In the twenty-first century, the question of the existence of the afterlife has garnered much substantiating evidence from medicine and quantum physics—for whatever that’s worth to people of faith.
Elsewhere creates an intriguing scenario of purgatory, the Catholic idea that some souls linger in limbo, the spiritual nether world between heaven and hell, perhaps permanently.
Typical of Blatty’s novelistic technique of combining serious topics with comedic effect, Elsewhere has nothing to prove to non-believers. Blatty merely presents readers with a novel that invites us to ponder metaphysical and existential questions about purpose and meaning. Take it or leave it.
The joke is on two hopelessly superficial and petty characters whose raison d’être is the attainment of pleasure in the here-and-now. One is a cynically unhappy and domineering realtor who lives in a penthouse on Central Park West. The other, her obnoxious male confidant who dabbles in kitsch painting and lives in a studio on Fire Island. Both are miserable, catty narcissists.
The story pins these two hapless souls and two others against an allegedly haunted mansion that the realtor attempts to sell. Is it the house that they do battle with or a frightful confrontation with death? Or is it a horrific depiction of the afterlife, and how people who live for the here-an-now fare when faced with transcendent reality?
A Time of Mass Formation Psychosis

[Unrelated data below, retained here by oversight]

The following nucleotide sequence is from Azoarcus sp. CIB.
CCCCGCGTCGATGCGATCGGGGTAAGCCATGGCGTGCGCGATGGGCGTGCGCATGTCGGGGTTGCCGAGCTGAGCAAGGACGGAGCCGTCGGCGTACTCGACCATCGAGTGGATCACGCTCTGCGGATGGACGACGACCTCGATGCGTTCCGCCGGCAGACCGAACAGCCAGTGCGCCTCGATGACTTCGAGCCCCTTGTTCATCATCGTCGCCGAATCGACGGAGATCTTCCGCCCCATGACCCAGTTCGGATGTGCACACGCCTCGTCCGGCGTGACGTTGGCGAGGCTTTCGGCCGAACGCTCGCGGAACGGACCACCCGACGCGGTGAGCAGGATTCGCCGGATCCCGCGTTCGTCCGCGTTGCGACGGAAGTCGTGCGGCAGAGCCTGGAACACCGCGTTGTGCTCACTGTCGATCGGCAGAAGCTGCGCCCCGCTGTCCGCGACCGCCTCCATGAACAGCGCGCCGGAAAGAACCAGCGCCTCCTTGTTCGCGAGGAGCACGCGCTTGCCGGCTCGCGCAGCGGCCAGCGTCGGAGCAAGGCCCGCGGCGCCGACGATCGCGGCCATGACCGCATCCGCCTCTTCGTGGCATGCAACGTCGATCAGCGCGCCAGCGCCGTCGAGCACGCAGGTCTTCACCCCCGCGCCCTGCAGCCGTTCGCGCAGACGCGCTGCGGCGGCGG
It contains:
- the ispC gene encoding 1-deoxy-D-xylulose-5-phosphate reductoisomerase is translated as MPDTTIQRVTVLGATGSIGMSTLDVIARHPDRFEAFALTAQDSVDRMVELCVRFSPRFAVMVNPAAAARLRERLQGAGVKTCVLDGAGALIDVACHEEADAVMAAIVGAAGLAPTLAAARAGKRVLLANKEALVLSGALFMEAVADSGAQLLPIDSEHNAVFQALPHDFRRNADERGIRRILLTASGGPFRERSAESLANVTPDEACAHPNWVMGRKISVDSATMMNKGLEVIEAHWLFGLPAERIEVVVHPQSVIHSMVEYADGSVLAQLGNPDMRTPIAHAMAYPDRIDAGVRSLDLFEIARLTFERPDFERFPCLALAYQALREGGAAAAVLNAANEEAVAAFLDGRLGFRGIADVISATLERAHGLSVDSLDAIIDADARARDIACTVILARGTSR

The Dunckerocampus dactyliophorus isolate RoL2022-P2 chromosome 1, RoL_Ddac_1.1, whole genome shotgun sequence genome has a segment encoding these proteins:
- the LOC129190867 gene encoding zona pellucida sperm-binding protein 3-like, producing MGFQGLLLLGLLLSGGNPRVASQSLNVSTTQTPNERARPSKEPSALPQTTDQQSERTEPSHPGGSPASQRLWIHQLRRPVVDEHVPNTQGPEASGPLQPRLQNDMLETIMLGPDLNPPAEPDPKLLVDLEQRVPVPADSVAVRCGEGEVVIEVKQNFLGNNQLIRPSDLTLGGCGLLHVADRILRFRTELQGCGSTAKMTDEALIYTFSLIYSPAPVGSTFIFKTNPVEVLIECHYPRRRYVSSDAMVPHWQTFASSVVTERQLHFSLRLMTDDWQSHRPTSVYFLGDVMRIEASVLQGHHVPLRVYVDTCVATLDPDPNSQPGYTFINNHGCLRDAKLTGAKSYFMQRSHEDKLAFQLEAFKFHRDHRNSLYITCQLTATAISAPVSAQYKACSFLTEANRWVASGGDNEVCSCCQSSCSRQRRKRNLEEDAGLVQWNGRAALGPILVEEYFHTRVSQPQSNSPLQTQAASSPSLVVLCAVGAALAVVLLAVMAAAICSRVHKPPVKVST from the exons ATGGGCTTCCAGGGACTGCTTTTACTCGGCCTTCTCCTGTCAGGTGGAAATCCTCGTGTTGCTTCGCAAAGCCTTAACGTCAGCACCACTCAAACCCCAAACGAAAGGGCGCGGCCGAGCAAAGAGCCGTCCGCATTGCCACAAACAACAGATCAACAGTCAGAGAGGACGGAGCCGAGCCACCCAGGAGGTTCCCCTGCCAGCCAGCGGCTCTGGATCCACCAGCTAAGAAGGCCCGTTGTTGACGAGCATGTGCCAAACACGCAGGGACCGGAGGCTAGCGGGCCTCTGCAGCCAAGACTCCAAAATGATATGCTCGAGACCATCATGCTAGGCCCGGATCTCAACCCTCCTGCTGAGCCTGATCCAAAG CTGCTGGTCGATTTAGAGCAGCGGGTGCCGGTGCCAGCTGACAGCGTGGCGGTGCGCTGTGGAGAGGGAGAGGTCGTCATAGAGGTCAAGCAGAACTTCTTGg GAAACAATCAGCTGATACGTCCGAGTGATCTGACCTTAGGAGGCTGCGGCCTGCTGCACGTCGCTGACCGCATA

Writing about thinkers, writers, books, and culture in a time of mass psychosis is a difficult business. For one, the purpose of creating mass psychosis, circa 2020, which has its origin in totalitarian conditioning that incorporates infrahuman stress, confusion, helplessness, and anxiety into everyday life, leaves no room for happiness. Joy is totally out of the question in a time of mass psychosis.
In 1948 Paul Myron Anthony Linebarger (1913-1966) published, what still remains a seminal work on communist propaganda, brainwashing techniques and mass hysteria.
Linebarger was a US Army colonel who was one of the founders of the Office of War Information and the Operation Planning and Intelligence Board. His work Psychological Warfare offered such insight into the newly fangled techniques of terror employed by communism that the book was used as a textbook by the US Army for many years post WWII.
Linebarger specialized in communism’s use of disinformation techniques. He was an authority on Chinese communism. In 1937 he published The Political Doctrines of Sun Yat-sen. He was also professor of Asiatic studies at Johns Hopkins University.
Linebarger’s brilliance in understanding communism’s manipulation of the human mind in a time of mass media predates most other thinkers. Linebarger is best known as Cordwainer Smith, the science-fiction writer.
Collective (mass) psychosis conditions people to expect to encounter stress and anxiety around every corner, even when there are no signs of this. In postmodernity, the absence of high standards and objective values creates a vacuum of meaning and purpose that must be filled through superfluous and aberrant means: the acceptance of Marxist ideology, normalization of moral aberrations, and the sexualization of human life.